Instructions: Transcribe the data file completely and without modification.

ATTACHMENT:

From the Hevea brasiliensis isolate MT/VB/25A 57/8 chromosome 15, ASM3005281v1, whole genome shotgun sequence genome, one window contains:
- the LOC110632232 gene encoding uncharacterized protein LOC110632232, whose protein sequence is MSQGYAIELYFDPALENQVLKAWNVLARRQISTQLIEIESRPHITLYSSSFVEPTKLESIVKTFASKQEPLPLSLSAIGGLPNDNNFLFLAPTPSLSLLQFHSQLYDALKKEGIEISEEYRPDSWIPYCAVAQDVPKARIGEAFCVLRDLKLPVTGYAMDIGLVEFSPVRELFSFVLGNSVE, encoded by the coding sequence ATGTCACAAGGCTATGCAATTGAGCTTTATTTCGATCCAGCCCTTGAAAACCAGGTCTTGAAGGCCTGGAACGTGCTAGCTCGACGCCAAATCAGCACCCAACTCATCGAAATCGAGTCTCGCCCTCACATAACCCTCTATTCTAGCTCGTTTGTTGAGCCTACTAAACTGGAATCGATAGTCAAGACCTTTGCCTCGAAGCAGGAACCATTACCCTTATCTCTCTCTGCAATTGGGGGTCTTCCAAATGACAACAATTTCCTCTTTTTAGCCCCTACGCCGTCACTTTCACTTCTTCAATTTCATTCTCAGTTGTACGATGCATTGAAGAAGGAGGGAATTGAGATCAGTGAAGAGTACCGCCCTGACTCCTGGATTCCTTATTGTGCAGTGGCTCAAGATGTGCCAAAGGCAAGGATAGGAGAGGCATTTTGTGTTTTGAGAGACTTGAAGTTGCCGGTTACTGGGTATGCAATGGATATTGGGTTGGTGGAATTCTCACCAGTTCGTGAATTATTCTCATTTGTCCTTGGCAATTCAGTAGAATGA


From the Hevea brasiliensis isolate MT/VB/25A 57/8 chromosome 15, ASM3005281v1, whole genome shotgun sequence genome, one window contains:
- the LOC110632232 gene encoding uncharacterized protein LOC110632232, whose protein sequence is MSQGYAIELYFDPALENQVLKAWNVLARRQISTQLIEIESRPHITLYSSSFVEPTKLESIVKTFASKQEPLPLSLSAIGGLPNDNNFLFLAPTPSLSLLQFHSQLYDALKKEGIEISEEYRPDSWIPYCAVAQDVPKARIGEAFCVLRDLKLPVTGYAMDIGLVEFSPVRELFSFVLGNSVE, encoded by the coding sequence ATGTCACAAGGCTATGCAATTGAGCTTTATTTCGATCCAGCCCTTGAAAACCAGGTCTTGAAGGCCTGGAACGTGCTAGCTCGACGCCAAATCAGCACCCAACTCATCGAAATCGAGTCTCGCCCTCACATAACCCTCTATTCTAGCTCGTTTGTTGAGCCTACTAAACTGGAATCGATAGTCAAGACCTTTGCCTCGAAGCAGGAACCATTACCCTTATCTCTCTCTGCAATTGGGGGTCTTCCAAATGACAACAATTTCCTCTTTTTAGCCCCTACGCCGTCACTTTCACTTCTTCAATTTCATTCTCAGTTGTACGATGCATTGAAGAAGGAGGGAATTGAGATCAGTGAAGAGTACCGCCCTGACTCCTGGATTCCTTATTGTGCAGTGGCTCAAGATGTGCCAAAGGCAAGGATAGGAGAGGCATTTTGTGTTTTGAGAGACTTGAAGTTGCCGGTTACTGGGTATGCAATGGATATTGGGTTGGTGGAATTCTCACCAGTTCGTGAATTATTCTCATTTGTCCTTGGCAATTCAGTAGAATGA